On Saturday afternoon when Canada takes to the pitch to face Japan in an eagerly anticipated test match at BC Place in Vancouver, Mark Anscombe’s squad will feature two players that have a unique relationship that goes back well over a decade.
More than twenty years ago Evan Olmstead’s father was eager to take on a new challenge in life. When an old friend from West Vancouver’s Capilano RFC contacted Olmstead’s dad about getting a new startup company off the ground he accepted and moved the family twelve-and-half thousand kilometers from North Vancouver to Sydney, Australia.
“It was just supposed to be a two-year thing to help them get started and then move back to Canada,” said Olmstead. “That didn’t end up happening, and we ended up staying put.”
The Olmsteads settled into their new life and home on the other side of the world. At school Evan played both soccer and basketball for several years, and eventually discovered rugby.
A significant moment in Olmstead’s life came during the 2003 during the Rugby World Cup in Australia. The Canadian team was based in the city of Wollongong, a city in New South Wales approximately an hour and a half south of Sydney. In addition to watching several of Canada’s World Cup matches, a family friend with ties to both Rugby Canada and Capilano RFC arranged for the Olmsteads to meet the team. It was at the team’s hotel in Wollongong that Evan met a young Jamie Cudmore for the very first time.
“Jamie was there and he took us to the hotel and introduced us to the team,” said Olmstead. “We had a Canadian jersey that was signed by all the guys, and obviously we took a couple of pictures. Some of the pictures have become more famous than some of the other ones.”
One of the pictures taken at the time included a group photo with Cudmore, who at the age of 23, was in Rugby Canada’s World Cup team for the very first time.
“Yeah, I know the picture,” said Cudmore. “We brought it out at the World Cup last year, and Evan got quite a ribbing for that one.”
The experience made a big impression on Olmstead, who was only 12 years-old at the time.
“I did the math, and thought that if he’s still playing when he’s 36, and I make it when I’m 24 then we could be on the same team one day, and that would be pretty cool,” said Olmstead.
Olmstead’s wish to play with Cudmore finally came true in a friendly match against the Glasgow Warriors one afternoon in Halifax, Nova Scotia during the summer of 2015. Canada’s former head coach Kieran Crowley fielded a strong side for the match, which included Cudmore and Olmstead as the starting second row combination. The pair went on to figure prominently in the match with Cudmore scoring a try en route to a 19-12 victory over the Warriors.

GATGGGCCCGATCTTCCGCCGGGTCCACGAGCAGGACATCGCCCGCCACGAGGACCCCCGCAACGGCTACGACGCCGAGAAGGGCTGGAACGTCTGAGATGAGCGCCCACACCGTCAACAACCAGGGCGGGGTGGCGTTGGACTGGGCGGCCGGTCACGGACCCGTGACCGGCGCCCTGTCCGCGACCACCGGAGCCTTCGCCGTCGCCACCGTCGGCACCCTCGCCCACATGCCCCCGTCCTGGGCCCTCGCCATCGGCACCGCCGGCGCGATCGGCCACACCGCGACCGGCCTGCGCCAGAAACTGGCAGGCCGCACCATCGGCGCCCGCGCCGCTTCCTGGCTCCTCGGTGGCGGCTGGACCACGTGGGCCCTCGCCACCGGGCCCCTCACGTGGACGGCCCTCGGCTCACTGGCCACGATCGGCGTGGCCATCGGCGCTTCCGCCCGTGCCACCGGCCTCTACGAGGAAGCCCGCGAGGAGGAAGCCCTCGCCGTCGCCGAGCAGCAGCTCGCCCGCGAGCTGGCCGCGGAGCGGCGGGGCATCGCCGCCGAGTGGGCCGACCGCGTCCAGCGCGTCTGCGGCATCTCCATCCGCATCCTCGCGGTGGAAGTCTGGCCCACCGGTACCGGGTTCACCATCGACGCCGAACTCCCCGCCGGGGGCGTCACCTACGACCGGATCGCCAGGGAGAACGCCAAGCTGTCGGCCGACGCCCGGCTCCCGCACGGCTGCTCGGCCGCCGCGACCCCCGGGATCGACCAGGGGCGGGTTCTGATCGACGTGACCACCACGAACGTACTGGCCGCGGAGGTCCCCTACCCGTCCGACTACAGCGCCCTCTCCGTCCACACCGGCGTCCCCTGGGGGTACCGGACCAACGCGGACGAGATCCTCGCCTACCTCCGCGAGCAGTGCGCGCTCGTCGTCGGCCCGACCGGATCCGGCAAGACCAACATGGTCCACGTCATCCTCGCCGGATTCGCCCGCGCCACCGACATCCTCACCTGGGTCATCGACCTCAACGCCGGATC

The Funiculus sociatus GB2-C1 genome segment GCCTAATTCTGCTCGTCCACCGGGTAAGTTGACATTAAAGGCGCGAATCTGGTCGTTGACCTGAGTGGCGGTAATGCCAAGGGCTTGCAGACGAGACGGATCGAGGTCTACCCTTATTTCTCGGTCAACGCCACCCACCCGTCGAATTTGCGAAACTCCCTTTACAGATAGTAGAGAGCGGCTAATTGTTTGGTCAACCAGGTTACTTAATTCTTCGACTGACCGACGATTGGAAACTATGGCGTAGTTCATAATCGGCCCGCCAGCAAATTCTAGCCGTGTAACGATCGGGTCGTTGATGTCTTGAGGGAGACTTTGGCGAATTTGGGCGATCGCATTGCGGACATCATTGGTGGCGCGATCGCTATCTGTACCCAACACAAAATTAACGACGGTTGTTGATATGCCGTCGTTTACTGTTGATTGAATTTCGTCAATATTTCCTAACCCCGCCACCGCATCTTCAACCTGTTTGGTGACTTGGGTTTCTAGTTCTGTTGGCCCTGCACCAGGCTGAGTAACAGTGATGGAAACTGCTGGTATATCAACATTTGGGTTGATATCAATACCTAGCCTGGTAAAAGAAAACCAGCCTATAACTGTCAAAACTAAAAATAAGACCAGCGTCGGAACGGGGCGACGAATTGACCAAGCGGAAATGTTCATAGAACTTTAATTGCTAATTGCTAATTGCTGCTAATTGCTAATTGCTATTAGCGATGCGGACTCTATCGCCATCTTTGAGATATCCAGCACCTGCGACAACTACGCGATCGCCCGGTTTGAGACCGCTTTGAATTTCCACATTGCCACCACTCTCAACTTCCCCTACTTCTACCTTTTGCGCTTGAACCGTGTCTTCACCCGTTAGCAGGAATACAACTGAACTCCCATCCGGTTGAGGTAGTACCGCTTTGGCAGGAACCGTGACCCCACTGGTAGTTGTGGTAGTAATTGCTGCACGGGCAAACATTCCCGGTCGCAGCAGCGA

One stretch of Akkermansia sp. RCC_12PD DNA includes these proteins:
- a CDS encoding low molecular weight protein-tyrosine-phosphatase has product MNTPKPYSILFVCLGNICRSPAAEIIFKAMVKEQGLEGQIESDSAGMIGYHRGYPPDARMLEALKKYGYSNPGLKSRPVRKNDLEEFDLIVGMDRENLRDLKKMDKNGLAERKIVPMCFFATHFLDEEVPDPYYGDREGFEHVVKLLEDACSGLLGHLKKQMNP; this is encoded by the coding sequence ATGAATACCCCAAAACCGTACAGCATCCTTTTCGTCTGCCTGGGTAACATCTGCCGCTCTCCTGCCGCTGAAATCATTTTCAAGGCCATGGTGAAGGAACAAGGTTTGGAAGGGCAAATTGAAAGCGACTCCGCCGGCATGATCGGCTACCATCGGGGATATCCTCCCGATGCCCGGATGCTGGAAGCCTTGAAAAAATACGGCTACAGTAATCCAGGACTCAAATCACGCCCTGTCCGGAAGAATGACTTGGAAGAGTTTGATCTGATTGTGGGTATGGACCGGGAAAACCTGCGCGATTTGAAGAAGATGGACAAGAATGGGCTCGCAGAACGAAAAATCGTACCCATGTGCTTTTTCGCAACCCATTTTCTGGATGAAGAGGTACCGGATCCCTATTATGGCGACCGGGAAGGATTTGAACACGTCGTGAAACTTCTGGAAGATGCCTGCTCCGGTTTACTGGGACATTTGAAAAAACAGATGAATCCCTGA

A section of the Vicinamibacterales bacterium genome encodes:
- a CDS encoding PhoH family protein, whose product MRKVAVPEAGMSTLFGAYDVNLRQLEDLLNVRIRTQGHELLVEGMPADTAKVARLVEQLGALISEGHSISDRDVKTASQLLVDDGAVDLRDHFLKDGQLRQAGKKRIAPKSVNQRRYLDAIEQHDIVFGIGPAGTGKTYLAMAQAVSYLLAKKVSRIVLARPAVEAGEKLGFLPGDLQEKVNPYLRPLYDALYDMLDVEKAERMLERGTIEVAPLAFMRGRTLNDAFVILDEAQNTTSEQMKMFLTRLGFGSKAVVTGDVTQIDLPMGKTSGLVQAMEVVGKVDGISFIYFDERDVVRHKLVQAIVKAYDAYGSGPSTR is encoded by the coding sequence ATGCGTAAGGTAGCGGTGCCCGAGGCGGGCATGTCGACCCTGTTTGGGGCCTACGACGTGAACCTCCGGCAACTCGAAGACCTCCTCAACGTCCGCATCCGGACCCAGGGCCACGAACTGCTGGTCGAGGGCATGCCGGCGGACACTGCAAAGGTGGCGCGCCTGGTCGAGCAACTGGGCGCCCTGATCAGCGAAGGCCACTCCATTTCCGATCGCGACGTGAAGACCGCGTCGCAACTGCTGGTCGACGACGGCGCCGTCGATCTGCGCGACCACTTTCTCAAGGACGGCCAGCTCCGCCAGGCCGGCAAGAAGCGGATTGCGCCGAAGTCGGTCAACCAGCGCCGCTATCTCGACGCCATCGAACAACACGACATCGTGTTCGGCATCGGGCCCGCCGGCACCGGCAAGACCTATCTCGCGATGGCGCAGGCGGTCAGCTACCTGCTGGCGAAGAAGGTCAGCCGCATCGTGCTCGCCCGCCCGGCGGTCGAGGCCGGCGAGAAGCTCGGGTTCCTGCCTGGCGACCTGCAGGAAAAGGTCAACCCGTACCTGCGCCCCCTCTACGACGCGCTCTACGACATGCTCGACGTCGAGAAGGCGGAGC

The pair of Cudmore and Olmstead were both in Crowley’s squad for last year’s World Cup. It was a disappointing tournament for Canada, who failed to win a single match, and finished dead last in their pool. Despite the setbacks suffered at the World Cup last year Cudmore is optimistic about the future of the senior men’s rugby program.
“It’s an exciting time for Rugby Canada. We have a really good young group coming through with a new coaching staff,” said Cudmore. “Obviously with last year’s World Cup we’ve still got a bit of a bad taste in our mouth after not winning any games, and especially losing a very close one to Italy.”
In addition to the new players and coaches, Cudmore is looking forward to the upcoming series of test matches to be played on Canadian soil. The veteran lock is eager for the rematch against Italy at BMO Field in Toronto on June 26th, but realizes there is a lot of work to do against Japan and Russia in the meantime.
“I think it would be short-sighted to look past Japan, who had an amazing World Cup, knocking off South Africa, winning three games in their pool, and still not getting to the quarter-finals,” said Cudmore. “The Russians are a program very much in their infancy, but I think just like the Americans that once they start getting their heads around rugby they’ll be very strong.”
Both Cudmore and Olmstead echoed the sentiment that the series of upcoming test matches are an important time for Rugby Canada’s senior men’s program.
“The Rugby World Cup is the third biggest sporting event in the world after the Olympics and the soccer World Cup. It’s obviously a huge sport globally, and it’s growing in Canada,” explained Olmstead. “These matches in particular are really important for us, and people should get excited because it will really give us an opportunity to lift our world ranking.”
The 2016 Rise As One Summer Series gets underway this Saturday afternoon at 3:00pm PT when Canada play Japan at BC Place stadium in Vancouver.